One of the most fascinating aspects of the new documentary Becoming Bond is how a summer job led to George Lazenby landing the role of James Bond.
In the early 1950s, Lazenby, an Australian teenager, got a job as a used car salesman. Lazenby would go on to become a model and eventually play James Bond in 1969’s On Her Majesty’s Secret Service. As Becoming Bond shows, the persistence, presentation, self-confidence and determination Lazenby learned while selling cars were crucial attributes that allowed him to land the role of Bond.
This is a great example of the dividends that can accrue from a simple summer job, which was once a historic rite of passage but is now becoming rare. Bloomberg recently reported, “In July of last year, 43 percent of 16-to-19-year-olds were either working or looking for a job. That’s 10 points lower than in July 2006. In 1988 and 1989, the July labor force participation rate for teenagers nearly hit 70 percent.”
The Bureau of Labor Statistics expects the teen labor force participation rate to drop below twenty-seven percent in 2024, or thirty points lower than the peak seasonally adjusted rate in 1989.
Bloomberg cites a study claiming that teenagers’ increased emphasis on schooling is eating away at the teenage summer job. Yet teens who avoid work to study are ironically missing the kind of life experience that can make them successful. Growing up in the 1980s, as I did, the decision to get a summer job (starting at the age of fourteen) was an easy one. If you didn’t have a summer job you didn’t have money. Period. My father was a kind and generous man who would occasionally slip me $20 for “walking around money,” but aside from that I was on my own. When I’d excitedly tell him I was spending a weekend at the beach or that the Rolling Stones were coming to town, the response was always the same: “That sounds great. You’ve got money for that, right?”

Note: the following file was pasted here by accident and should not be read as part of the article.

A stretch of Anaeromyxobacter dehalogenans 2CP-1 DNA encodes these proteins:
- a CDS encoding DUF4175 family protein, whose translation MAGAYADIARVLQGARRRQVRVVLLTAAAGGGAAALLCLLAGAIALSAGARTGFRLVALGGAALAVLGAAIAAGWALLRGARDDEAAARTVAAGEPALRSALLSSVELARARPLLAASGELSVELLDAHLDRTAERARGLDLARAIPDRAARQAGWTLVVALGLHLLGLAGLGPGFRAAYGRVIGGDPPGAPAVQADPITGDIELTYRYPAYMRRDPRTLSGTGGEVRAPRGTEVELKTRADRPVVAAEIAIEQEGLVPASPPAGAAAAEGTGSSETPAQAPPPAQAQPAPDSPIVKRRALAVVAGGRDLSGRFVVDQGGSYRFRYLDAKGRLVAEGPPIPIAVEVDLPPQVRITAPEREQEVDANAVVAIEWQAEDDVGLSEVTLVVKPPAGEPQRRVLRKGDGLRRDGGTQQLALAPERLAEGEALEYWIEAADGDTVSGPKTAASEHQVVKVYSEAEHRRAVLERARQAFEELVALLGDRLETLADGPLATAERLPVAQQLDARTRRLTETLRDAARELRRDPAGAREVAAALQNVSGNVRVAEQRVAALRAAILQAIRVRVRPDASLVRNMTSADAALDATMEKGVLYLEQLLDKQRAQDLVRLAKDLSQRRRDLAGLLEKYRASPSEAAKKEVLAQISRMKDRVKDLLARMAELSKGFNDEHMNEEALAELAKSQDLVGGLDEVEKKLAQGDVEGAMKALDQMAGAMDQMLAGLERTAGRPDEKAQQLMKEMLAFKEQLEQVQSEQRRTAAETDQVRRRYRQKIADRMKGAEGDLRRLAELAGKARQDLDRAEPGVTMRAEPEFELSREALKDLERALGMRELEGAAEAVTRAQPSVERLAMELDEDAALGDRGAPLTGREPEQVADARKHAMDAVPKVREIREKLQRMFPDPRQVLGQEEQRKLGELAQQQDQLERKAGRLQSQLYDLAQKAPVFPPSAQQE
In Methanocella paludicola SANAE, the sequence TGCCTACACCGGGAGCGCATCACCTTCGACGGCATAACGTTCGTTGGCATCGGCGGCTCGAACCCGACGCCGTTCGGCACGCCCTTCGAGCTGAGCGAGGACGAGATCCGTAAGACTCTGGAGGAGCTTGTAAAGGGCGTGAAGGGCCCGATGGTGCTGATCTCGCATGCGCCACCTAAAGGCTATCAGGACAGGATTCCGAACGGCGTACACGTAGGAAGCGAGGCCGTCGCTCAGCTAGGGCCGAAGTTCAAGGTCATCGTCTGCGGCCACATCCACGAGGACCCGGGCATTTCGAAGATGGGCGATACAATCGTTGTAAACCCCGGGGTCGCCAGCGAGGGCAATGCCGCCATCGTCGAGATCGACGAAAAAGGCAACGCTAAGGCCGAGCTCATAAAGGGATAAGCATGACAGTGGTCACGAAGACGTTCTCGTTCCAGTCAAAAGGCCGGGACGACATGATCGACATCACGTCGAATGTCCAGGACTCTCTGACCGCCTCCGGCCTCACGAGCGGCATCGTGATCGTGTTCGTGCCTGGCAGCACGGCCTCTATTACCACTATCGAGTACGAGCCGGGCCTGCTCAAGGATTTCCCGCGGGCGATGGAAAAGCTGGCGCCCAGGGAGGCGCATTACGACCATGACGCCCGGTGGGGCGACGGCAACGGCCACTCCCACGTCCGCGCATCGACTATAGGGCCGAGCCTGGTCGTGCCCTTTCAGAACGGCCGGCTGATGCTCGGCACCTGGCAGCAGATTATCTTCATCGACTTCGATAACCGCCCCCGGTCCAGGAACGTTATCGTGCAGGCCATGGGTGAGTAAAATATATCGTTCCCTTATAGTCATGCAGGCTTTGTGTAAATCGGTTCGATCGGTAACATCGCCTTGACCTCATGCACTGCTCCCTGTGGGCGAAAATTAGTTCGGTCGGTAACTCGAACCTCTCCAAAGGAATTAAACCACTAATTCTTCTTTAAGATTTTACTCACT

But it was also about more than just earning money. A summer job taught me how to interact with many different kinds of people, acquiring social skills that, like George Lazenby, would benefit me throughout life. When I was fifteen I worked as a bag boy at a local grocery store, and every day I had to deal with hundreds of customers. Some of them could be demanding, unreasonable, and annoying, but calmly explaining the store’s policies to them or apologizing for a screw-up taught me about patience, conflict resolution, and pride in doing a job correctly and responsibly.
As well, there were people I met on the job who affected my life in ways that never would have happened had I not worked in the summers. When I was a bag boy, a construction worker named George would always come by for his lunch hour and sit outside near were I was loading bags of groceries into cars. He was older than me and knew a lot about women, a subject I knew very little about. George would sit there smoking a cigarette and drinking a Coke and philosophizing and giving tips about the fairer sex. There were the men from the barber shop next door who used to stop by the store to talk about sports and life. Or the girl at the hardware store who years later became my landlord. Or the local TV sportscaster who stopped by for dinner supplies and gave me advice about getting into journalism.
The summer job was part of an entire social and economic ecosystem that helped prepare me for adult life – not just economic adult life but social and spiritual adult life.
A few months ago, there were layoffs at a media group I was working for, and it was telling how different the reactions among the staffers were. Younger workers freaked out, crying and panicking as they scampered to their cars towing a box of their stuff. The older people were much more calm, quietly talking, laughing, and heading out for beers. Walking to our cars, a male colleague and I compared notes on jobs we had had in life – bartender, theater usher, bag boy, pool cleaner, painter, summer factory worker, etc. It wasn’t the end of the world. Hell, James Bond had even been a used car salesman once.
This Acculturated article was republished with permission.
[Image Credit: U.S. Air Force photo by Senior Airman Joanna Kresge]